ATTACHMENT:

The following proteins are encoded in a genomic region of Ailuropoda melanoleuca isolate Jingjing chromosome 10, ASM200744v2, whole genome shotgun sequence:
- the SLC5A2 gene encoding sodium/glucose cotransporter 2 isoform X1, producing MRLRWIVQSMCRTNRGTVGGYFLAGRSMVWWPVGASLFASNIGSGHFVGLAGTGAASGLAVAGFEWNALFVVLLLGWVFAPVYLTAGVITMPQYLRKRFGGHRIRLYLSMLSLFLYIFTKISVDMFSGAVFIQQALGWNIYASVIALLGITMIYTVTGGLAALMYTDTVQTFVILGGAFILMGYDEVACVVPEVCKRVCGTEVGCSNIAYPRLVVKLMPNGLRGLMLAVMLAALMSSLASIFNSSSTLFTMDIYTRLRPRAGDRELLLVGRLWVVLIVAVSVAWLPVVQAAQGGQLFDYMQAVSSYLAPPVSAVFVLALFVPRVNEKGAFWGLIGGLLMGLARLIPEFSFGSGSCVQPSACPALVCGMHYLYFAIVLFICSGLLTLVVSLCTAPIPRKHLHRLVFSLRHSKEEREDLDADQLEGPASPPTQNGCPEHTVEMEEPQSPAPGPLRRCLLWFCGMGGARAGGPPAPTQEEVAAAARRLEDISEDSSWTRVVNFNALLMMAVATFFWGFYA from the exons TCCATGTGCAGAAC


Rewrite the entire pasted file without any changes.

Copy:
The following proteins are encoded in a genomic region of Ailuropoda melanoleuca isolate Jingjing chromosome 10, ASM200744v2, whole genome shotgun sequence:
- the SLC5A2 gene encoding sodium/glucose cotransporter 2 isoform X1, producing MRLRWIVQSMCRTNRGTVGGYFLAGRSMVWWPVGASLFASNIGSGHFVGLAGTGAASGLAVAGFEWNALFVVLLLGWVFAPVYLTAGVITMPQYLRKRFGGHRIRLYLSMLSLFLYIFTKISVDMFSGAVFIQQALGWNIYASVIALLGITMIYTVTGGLAALMYTDTVQTFVILGGAFILMGYDEVACVVPEVCKRVCGTEVGCSNIAYPRLVVKLMPNGLRGLMLAVMLAALMSSLASIFNSSSTLFTMDIYTRLRPRAGDRELLLVGRLWVVLIVAVSVAWLPVVQAAQGGQLFDYMQAVSSYLAPPVSAVFVLALFVPRVNEKGAFWGLIGGLLMGLARLIPEFSFGSGSCVQPSACPALVCGMHYLYFAIVLFICSGLLTLVVSLCTAPIPRKHLHRLVFSLRHSKEEREDLDADQLEGPASPPTQNGCPEHTVEMEEPQSPAPGPLRRCLLWFCGMGGARAGGPPAPTQEEVAAAARRLEDISEDSSWTRVVNFNALLMMAVATFFWGFYA from the exons TCCATGTGCAGAAC